In short, what does it mean? It is license given to a court--any court-- to invent, to create, to magically conjure up remedies that the Rules or the Law did not even dream of, for so long as it is consistent with the law or the rules. Note that Article VIII, sec. 5(5) gives the power to promulgate rules on pleading, practice and procedure only to the Supreme Court but this one, Rule 135, sec. 6 gives to any court the power to adopt any process or mode of proceeding.

In my line of work, where clients generally don't have a defense, or a witness, or a witness who is credible, or cannot be bought, intimidated, frightened off or killed, that is the kitchen sink.

Recently in the very first case involving the writ of amparo (it is docketed by the CA as 00001 ), I cited this rule in our Position Paper for the petitioners; one of the justices commented, "I did not realize that rule existed. That is a very powerful rule. However did you discover that?" I just smiled.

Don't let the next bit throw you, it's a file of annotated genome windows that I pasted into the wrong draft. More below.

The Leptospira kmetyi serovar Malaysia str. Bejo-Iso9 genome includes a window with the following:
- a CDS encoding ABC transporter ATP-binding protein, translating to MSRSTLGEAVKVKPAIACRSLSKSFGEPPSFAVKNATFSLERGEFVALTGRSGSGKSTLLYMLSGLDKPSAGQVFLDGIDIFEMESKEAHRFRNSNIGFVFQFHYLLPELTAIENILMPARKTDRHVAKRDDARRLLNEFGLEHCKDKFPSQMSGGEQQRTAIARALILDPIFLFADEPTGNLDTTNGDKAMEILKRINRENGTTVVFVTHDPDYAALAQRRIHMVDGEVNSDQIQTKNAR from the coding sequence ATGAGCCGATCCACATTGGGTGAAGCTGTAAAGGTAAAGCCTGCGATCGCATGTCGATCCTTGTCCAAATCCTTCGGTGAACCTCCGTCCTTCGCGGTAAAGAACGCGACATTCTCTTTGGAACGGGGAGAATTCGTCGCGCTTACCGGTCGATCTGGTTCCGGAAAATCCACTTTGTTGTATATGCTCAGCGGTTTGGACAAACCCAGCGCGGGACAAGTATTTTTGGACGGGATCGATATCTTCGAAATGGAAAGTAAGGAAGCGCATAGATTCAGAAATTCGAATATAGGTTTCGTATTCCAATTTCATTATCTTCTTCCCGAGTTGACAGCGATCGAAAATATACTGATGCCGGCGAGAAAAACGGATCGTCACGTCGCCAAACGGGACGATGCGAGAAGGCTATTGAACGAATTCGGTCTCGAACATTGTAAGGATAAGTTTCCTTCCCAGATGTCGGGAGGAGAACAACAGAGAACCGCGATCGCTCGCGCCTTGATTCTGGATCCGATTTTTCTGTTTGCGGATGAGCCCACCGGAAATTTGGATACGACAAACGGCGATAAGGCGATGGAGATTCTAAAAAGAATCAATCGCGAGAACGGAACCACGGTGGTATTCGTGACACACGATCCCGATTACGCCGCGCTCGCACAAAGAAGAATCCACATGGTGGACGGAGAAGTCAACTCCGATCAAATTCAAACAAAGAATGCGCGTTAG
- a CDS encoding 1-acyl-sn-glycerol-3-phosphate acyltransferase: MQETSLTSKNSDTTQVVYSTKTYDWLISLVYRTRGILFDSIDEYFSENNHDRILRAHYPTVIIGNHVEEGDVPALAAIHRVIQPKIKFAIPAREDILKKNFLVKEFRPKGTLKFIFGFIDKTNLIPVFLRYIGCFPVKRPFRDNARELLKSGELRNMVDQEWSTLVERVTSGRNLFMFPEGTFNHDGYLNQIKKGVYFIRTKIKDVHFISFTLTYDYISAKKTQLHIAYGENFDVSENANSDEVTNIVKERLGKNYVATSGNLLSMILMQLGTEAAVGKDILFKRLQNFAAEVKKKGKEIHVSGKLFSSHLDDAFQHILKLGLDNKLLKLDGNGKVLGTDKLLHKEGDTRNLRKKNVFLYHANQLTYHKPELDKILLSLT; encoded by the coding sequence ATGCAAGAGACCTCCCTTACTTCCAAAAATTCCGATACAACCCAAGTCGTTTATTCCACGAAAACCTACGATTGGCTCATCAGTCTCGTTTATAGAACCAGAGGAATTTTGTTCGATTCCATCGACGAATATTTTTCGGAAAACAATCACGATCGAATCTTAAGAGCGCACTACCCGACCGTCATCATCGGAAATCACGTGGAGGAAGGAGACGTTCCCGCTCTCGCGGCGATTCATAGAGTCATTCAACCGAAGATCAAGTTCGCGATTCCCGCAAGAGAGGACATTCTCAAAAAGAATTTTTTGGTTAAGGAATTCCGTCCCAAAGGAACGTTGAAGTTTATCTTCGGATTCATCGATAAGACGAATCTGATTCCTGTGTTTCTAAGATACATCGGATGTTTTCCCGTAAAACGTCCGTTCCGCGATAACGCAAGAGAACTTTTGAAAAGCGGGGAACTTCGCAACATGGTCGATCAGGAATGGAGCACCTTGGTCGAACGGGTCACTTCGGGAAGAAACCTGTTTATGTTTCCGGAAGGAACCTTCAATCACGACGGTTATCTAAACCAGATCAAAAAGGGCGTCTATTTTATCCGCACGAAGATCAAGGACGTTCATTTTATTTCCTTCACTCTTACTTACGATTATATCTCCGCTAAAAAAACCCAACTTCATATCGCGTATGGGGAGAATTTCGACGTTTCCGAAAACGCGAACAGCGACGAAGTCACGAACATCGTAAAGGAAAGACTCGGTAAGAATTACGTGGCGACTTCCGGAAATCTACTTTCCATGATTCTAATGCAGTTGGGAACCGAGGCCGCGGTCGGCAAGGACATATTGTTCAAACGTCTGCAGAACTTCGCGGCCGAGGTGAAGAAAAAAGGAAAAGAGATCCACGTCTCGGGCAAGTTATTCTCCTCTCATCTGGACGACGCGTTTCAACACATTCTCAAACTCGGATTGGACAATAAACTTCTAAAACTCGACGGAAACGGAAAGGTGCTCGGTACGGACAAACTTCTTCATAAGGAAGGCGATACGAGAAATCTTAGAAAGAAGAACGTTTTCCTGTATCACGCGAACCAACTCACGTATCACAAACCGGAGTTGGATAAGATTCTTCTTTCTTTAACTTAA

My answer would have been, had I been minded to answer: "Sometimes, necessity, or utter and sheer desperation, is the mother of invention or resourcefulness."

That's how I discovered the legal equivalent of the kitchen sink.

Saturday, November 10, 2007

Politics as Usual, in the Grand Manner

I have blogged about how I feel about the current Dean of the law school, Salvador Carlota. He is a conservative in many ways--his ideas, his ways of doing things, even his vision for law school. As a liberal in many ways, I seriously did not think that I would ever find life serving with and under him. To my surprise, I did.